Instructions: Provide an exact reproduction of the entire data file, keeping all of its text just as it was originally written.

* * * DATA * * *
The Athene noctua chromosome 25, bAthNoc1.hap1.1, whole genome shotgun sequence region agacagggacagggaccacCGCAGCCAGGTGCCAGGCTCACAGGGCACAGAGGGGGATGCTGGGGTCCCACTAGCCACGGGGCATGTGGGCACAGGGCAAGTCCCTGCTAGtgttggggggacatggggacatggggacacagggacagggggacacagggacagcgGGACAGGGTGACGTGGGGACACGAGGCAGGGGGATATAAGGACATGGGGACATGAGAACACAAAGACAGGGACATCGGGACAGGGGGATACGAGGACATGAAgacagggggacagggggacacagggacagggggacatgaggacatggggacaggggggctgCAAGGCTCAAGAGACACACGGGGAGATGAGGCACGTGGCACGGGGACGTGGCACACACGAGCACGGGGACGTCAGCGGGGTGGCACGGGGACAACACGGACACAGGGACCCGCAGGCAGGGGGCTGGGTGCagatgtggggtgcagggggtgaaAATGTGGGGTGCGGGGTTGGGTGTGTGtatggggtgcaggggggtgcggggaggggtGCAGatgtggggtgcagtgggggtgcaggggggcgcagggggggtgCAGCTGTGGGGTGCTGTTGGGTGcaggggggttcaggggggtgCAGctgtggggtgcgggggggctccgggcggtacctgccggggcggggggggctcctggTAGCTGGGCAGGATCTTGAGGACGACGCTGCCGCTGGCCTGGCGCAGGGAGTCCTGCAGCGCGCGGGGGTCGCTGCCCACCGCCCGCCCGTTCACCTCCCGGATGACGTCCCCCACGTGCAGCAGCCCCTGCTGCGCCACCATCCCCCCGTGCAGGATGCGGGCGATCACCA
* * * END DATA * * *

The Athene noctua chromosome 25, bAthNoc1.hap1.1, whole genome shotgun sequence region agacagggacagggaccacCGCAGCCAGGTGCCAGGCTCACAGGGCACAGAGGGGGATGCTGGGGTCCCACTAGCCACGGGGCATGTGGGCACAGGGCAAGTCCCTGCTAGtgttggggggacatggggacatggggacacagggacagggggacacagggacagcgGGACAGGGTGACGTGGGGACACGAGGCAGGGGGATATAAGGACATGGGGACATGAGAACACAAAGACAGGGACATCGGGACAGGGGGATACGAGGACATGAAgacagggggacagggggacacagggacagggggacatgaggacatggggacaggggggctgCAAGGCTCAAGAGACACACGGGGAGATGAGGCACGTGGCACGGGGACGTGGCACACACGAGCACGGGGACGTCAGCGGGGTGGCACGGGGACAACACGGACACAGGGACCCGCAGGCAGGGGGCTGGGTGCagatgtggggtgcagggggtgaaAATGTGGGGTGCGGGGTTGGGTGTGTGtatggggtgcaggggggtgcggggaggggtGCAGatgtggggtgcagtgggggtgcaggggggcgcagggggggtgCAGCTGTGGGGTGCTGTTGGGTGcaggggggttcaggggggtgCAGctgtggggtgcgggggggctccgggcggtacctgccggggcggggggggctcctggTAGCTGGGCAGGATCTTGAGGACGACGCTGCCGCTGGCCTGGCGCAGGGAGTCCTGCAGCGCGCGGGGGTCGCTGCCCACCGCCCGCCCGTTCACCTCCCGGATGACGTCCCCCACGTGCAGCAGCCCCTGCTGCGCCACCATCCCCCCGTGCAGGATGCGGGCGATCACCA